‘I always tell myself to keep an open mind, to take everything in perspective and to be playful.’ In this spirit, the well-known and renowned Dutch chef Frank Haasnoot has been living the pastry trade intensely since an early age, almost a quarter of a century ago. And with this spirit, he has developed one of the most exciting projects of his brilliant career, the realization of his first book.
Haasnoot is one of the chosen ones, one of those who have achieved that when we see some of his creations, we immediately know it is either his or an impersonator’s. A style that has been built from his imagination and talent, with the noble intention of designing something that nobody has done before, by using his hands and his own resources.
While reviewing his plentiful production over recent years, Haasnoot realized that color is an omnipresent element in almost all of his work. And he asked himself: Why not use it as a common thread in the book?
The next step was to establish the colors that would form his palette, and how to combine them with the flavors he works with. Six colors for six chapters. White because of its balance, elegance and lightness. Yellow for being the color of ideas and spontaneity. Red because it represents the necessary passion for a trade like that of a pastry chef. Green for being the color of nature and freshness. Purple because it symbolizes magic, imagination, inspiration, and creativity. And finally, black for its sobriety and nobility.
Then a title had to be chosen. ‘Rainbow’ or ‘Colorful’ were quickly rejected because they sounded too juvenile. And the word ‘prisma’ surfaced, a term shared by the Spanish and Dutch languages, and which identifies an object that is capable of refracting, reflecting and decomposing light in the colors of the rainbow. ‘It’s a strong word and the fact that it has of all these colors made it just feel right,’ says the author. A striking logo was created, and the six colors chosen were situated.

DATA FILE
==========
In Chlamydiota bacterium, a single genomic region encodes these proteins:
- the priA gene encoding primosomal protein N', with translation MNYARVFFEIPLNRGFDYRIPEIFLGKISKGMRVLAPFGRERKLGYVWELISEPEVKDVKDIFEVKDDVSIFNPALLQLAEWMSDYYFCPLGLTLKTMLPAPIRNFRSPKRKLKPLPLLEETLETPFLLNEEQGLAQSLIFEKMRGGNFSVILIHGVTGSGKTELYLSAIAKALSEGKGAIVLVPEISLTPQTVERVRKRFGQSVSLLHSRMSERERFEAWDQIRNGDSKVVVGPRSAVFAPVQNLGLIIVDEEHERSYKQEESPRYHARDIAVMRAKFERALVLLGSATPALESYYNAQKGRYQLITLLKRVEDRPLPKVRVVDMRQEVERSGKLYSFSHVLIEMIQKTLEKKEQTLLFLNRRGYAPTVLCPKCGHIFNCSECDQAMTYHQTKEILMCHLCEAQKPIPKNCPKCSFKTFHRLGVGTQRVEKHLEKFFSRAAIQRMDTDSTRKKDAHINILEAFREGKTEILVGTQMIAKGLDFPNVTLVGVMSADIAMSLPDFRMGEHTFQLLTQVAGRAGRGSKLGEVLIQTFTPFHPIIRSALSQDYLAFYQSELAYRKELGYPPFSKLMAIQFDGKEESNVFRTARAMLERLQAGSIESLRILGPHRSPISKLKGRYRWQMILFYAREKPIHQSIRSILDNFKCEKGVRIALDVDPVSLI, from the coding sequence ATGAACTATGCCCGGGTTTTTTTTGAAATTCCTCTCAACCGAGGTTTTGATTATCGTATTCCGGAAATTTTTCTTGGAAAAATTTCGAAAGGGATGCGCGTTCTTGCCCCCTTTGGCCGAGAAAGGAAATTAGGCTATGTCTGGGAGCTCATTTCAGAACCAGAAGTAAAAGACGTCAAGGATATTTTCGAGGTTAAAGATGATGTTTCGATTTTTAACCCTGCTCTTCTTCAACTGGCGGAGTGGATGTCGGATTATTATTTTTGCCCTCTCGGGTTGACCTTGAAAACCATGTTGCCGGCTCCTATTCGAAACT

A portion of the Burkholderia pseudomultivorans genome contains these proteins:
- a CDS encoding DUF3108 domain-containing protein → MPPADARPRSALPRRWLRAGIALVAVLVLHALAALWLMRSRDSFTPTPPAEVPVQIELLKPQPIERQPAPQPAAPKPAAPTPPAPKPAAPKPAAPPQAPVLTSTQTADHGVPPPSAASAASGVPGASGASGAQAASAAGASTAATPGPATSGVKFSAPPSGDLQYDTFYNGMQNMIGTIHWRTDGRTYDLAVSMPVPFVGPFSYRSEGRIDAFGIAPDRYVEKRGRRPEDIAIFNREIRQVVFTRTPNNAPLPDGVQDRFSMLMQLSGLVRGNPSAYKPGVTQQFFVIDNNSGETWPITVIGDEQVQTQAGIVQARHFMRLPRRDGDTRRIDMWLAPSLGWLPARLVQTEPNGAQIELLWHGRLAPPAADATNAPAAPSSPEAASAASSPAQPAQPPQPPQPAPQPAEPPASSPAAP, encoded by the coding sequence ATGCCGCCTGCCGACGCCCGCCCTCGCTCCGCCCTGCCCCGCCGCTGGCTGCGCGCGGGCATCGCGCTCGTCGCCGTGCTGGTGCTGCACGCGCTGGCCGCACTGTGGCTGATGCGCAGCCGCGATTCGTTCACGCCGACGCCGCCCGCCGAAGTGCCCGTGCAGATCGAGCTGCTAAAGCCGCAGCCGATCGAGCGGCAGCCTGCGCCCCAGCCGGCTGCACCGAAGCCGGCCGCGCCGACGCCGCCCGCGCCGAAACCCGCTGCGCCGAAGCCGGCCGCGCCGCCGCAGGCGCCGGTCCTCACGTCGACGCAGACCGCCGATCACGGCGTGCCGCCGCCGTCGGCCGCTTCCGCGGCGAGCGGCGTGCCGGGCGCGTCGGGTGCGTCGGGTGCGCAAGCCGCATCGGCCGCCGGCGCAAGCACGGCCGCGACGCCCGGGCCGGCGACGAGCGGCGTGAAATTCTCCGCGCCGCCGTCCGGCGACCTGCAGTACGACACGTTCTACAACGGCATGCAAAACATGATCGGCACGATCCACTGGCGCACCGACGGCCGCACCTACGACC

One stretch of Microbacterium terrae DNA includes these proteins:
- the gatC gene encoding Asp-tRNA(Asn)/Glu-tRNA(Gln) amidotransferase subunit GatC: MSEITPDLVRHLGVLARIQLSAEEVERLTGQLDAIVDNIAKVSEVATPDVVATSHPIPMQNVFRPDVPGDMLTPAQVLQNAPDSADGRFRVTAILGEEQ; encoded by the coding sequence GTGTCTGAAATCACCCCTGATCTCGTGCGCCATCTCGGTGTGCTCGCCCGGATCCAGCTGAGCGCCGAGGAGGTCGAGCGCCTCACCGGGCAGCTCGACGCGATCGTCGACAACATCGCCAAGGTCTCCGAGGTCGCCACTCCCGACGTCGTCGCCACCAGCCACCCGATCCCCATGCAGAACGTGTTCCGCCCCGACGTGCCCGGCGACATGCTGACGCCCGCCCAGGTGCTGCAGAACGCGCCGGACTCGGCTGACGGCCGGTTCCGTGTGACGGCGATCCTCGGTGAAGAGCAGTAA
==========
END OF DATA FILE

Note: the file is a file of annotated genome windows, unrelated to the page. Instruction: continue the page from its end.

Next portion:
It must be said that Haasnoot makes responsible usage of color, with elegance and good taste, and without falling into a harsh or gratuitous and unnecessary excess.
Through his Prisma, Frank Haasnoot shows us his most symbolic creations, and others that are all completely unpublished, fresh, suggestive and full of life. It is the work of a Creator with capital letters in which he shows the beauty of his patisserie, but he also shares his recipes, his techniques and his resources. Because, as he himself confesses, if something does not go as planned, it should not be a problem, ‘if something happens by mistake look at how you can turn it into an advantage.’